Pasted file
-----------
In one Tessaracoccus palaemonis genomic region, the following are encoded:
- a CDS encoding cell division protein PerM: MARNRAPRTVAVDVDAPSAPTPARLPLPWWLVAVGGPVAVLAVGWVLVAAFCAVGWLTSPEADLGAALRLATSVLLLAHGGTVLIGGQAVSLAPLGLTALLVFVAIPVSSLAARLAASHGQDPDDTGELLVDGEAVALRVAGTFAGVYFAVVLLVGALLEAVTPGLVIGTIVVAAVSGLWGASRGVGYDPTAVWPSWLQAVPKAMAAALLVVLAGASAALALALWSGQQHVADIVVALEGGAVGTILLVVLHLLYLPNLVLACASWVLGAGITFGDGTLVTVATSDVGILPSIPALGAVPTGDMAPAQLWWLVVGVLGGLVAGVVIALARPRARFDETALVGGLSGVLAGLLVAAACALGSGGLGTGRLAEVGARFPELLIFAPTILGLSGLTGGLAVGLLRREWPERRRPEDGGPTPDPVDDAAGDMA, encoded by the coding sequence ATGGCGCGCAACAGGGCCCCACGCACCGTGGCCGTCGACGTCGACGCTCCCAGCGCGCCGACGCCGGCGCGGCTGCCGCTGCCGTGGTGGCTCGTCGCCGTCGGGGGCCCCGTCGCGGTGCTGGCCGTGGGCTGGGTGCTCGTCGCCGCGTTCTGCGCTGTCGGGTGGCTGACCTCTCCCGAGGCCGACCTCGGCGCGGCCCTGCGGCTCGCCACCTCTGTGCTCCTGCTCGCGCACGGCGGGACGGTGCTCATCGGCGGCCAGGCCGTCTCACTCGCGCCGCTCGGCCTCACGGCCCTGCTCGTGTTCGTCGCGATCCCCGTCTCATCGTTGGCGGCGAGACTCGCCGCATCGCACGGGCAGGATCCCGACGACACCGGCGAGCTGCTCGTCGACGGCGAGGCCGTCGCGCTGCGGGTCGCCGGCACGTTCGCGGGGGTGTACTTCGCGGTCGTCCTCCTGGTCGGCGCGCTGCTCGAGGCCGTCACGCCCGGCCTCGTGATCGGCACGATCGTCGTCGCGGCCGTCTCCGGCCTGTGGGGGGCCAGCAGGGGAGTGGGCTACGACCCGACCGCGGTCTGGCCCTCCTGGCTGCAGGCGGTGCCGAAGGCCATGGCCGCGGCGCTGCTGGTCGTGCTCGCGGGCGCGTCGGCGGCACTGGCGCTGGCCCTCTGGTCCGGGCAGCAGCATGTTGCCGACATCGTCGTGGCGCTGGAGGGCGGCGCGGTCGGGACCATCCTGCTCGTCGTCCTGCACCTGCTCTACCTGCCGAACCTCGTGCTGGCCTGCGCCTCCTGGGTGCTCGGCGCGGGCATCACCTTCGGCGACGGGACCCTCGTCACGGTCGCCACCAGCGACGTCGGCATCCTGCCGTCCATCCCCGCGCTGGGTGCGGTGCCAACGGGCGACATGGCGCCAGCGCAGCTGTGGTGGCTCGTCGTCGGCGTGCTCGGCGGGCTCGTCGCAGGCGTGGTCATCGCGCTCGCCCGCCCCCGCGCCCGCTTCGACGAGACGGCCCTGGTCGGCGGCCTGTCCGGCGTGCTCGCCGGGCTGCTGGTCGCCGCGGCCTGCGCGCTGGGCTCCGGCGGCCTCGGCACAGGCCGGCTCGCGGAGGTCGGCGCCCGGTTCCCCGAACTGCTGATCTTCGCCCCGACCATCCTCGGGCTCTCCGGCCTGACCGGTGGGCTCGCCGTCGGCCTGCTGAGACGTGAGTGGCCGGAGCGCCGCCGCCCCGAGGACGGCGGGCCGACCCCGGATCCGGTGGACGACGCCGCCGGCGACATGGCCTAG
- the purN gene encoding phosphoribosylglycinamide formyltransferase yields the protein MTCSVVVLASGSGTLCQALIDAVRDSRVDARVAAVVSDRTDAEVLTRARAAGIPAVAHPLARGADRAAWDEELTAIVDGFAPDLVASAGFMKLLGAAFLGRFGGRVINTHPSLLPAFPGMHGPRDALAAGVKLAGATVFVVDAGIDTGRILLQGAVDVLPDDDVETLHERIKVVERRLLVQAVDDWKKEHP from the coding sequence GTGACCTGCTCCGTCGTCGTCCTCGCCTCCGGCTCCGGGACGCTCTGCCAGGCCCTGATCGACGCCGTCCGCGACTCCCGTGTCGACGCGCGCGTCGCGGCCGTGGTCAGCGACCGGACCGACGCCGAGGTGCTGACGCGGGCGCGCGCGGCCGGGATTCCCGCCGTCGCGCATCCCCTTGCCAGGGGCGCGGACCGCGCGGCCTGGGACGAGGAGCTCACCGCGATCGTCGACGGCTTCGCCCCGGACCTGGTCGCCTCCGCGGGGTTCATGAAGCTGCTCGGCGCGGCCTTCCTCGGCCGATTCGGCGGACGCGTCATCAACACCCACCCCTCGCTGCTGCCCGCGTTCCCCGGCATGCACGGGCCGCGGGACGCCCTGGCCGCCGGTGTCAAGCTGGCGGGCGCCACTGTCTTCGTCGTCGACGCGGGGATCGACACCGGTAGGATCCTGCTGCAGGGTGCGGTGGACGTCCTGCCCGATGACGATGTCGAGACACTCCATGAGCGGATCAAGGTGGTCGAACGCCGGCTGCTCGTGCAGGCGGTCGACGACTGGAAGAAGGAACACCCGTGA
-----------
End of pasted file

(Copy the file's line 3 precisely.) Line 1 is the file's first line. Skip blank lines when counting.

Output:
- the purN gene encoding phosphoribosylglycinamide formyltransferase yields the protein MTCSVVVLASGSGTLCQALIDAVRDSRVDARVAAVVSDRTDAEVLTRARAAGIPAVAHPLARGADRAAWDEELTAIVDGFAPDLVASAGFMKLLGAAFLGRFGGRVINTHPSLLPAFPGMHGPRDALAAGVKLAGATVFVVDAGIDTGRILLQGAVDVLPDDDVETLHERIKVVERRLLVQAVDDWKKEHP from the coding sequence GTGACCTGCTCCGTCGTCGTCCTCGCCTCCGGCTCCGGGACGCTCTGCCAGGCCCTGATCGACGCCGTCCGCGACTCCCGTGTCGACGCGCGCGTCGCGGCCGTGGTCAGCGACCGGACCGACGCCGAGGTGCTGACGCGGGCGCGCGCGGCCGGGATTCCCGCCGTCGCGCATCCCCTTGCCAGGGGCGCGGACCGCGCGGCCTGGGACGAGGAGCTCACCGCGATCGTCGACGGCTTCGCCCCGGACCTGGTCGCCTCCGCGGGGTTCATGAAGCTGCTCGGCGCGGCCTTCCTCGGCCGATTCGGCGGACGCGTCATCAACACCCACCCCTCGCTGCTGCCCGCGTTCCCCGGCATGCACGGGCCGCGGGACGCCCTGGCCGCCGGTGTCAAGCTGGCGGGCGCCACTGTCTTCGTCGTCGACGCGGGGATCGACACCGGTAGGATCCTGCTGCAGGGTGCGGTGGACGTCCTGCCCGATGACGATGTCGAGACACTCCATGAGCGGATCAAGGTGGTCGAACGCCGGCTGCTCGTGCAGGCGGTCGACGACTGGAAGAAGGAACACCCGTGA